The Energy Information Administration petroleum report refers to the upcoming hurricanes season and its effect it may have on the supply of natural gas and oil form the Gulf of Mexico.
Here is a weekly review of the U.S. oil and petroleum market including crude oil price and petroleum stocks for the week ending June 10th:
U.S. Petroleum and oil stocks moderately declined for the first time since April 15th; during last week the stocks fell 622 thousand barrels, or by 0.03%. For the week ending on June 10th crude oil stocks reached 1,788 million barrels.
U.S. Ending Stocks of crude oil fell by 3.406 million barrels to 1,092 million barrels; U.S. Ending Stocks of Total Gasoline rose by 0.27% compared with last week’s stocks and reached 215.065 million barrels.
The chart below shows the petroleum and oil stocks levels compared to the WTI crude oil prices during 2011.
The chart shows the moderate drop of WTI spot oil price last week, while petroleum and oil stocks kept on rising during the same time. The linear correlation of these two data series (their weekly percent changes) is -0.18.
Petroleum production and imports (for the week of June 10th)
The four week average US production (million of barrels a day) for the week of June 10th reached 5.617, which is 0.1% above previous week’s, and is 2.8% above the average production at the same time last year;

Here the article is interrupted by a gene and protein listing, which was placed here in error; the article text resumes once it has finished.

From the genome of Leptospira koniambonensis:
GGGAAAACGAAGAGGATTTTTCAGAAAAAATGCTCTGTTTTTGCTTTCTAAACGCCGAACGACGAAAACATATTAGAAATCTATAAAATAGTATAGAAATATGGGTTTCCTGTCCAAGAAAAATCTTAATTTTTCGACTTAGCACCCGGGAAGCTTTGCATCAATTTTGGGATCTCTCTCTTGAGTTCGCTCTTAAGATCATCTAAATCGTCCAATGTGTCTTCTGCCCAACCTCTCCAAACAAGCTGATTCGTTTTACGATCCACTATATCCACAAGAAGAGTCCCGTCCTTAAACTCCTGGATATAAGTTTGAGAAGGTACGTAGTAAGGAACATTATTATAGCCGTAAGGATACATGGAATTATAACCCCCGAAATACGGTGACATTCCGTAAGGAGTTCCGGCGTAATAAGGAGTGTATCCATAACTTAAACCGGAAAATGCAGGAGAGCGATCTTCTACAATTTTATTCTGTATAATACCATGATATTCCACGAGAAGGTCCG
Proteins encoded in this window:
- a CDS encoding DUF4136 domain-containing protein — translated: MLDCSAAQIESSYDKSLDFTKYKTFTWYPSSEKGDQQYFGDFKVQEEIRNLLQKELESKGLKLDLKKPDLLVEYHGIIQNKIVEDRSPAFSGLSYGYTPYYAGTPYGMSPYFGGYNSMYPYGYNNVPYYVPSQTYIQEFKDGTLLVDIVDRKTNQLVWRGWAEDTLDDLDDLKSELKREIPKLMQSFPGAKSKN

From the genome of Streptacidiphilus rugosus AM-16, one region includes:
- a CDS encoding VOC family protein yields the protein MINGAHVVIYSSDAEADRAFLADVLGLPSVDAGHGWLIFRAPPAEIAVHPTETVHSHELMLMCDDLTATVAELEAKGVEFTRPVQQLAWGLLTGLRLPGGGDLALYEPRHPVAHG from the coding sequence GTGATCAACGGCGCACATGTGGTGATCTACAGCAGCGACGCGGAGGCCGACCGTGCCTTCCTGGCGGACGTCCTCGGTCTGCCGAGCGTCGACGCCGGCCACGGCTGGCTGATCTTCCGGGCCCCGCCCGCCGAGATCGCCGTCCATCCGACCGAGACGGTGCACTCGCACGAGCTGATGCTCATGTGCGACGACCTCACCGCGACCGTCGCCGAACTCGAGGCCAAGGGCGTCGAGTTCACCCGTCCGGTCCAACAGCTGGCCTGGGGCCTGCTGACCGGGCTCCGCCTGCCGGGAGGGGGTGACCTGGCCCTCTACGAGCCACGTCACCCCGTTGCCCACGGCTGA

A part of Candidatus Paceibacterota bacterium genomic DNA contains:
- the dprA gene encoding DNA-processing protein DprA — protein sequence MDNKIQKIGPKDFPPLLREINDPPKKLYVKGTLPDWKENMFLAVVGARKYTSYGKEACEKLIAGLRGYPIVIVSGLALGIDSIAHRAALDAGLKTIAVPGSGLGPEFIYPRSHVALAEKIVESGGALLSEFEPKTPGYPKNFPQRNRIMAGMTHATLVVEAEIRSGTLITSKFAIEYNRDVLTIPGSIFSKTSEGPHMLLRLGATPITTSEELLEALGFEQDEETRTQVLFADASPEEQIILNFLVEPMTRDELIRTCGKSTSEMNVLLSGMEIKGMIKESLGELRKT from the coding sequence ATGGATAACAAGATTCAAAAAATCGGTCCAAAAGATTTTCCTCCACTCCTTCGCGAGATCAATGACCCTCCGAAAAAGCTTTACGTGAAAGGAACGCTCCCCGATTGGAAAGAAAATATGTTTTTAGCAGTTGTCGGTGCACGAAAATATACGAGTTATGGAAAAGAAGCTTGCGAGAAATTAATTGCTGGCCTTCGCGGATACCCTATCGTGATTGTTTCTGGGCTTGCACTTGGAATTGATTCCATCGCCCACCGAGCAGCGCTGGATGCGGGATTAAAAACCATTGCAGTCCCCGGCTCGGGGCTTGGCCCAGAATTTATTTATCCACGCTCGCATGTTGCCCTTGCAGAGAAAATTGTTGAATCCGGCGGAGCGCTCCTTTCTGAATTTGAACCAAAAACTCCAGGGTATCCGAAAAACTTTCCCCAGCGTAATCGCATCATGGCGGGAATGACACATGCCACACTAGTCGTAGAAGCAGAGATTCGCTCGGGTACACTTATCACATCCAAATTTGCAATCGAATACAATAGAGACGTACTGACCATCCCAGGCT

Crude oil imports rose (4 week average) by 0.2% compared with the week of 3/6/2011, but were 6.0% below the same time last year.
The crude oil refinery inputs (4 week average) reached 14.918 (million b/d), an increase of 0.9% compared with the previous week of 3/6/2011, but were 3.9% below the same time last year.
Below is a detailed recap of the information listed above (for the week of June 10th):
Crude oil price, Gasoline and Diesel prices for the week ending on June 10th
The average U.S. gasoline retail price decreased for the fifth straight week, last week by seven cents per gallon compared with the previous week’s average; it reached $3.71 /g, which is $1.01 /g higher than the same period in 2010.
The national average Diesel prices on the other hand inclined for the first time in a month and a half by a penny compared with the previous week; it reached $3.95/g. which is $1.03/g higher than last year’s average price at same time.
Propane stocks keep on rising; last week, the stocks inclined by 1,112 thousand barrels – a 3.22% increase – reaching 35.699 million barrels.
For further reading (in this site):
Previous posts on this subject:
- U.S. oil stocks inclined by 1.4 million barrels – June 9
- U.S. oil stocks inclined last week by 7.2 million barrels – June 3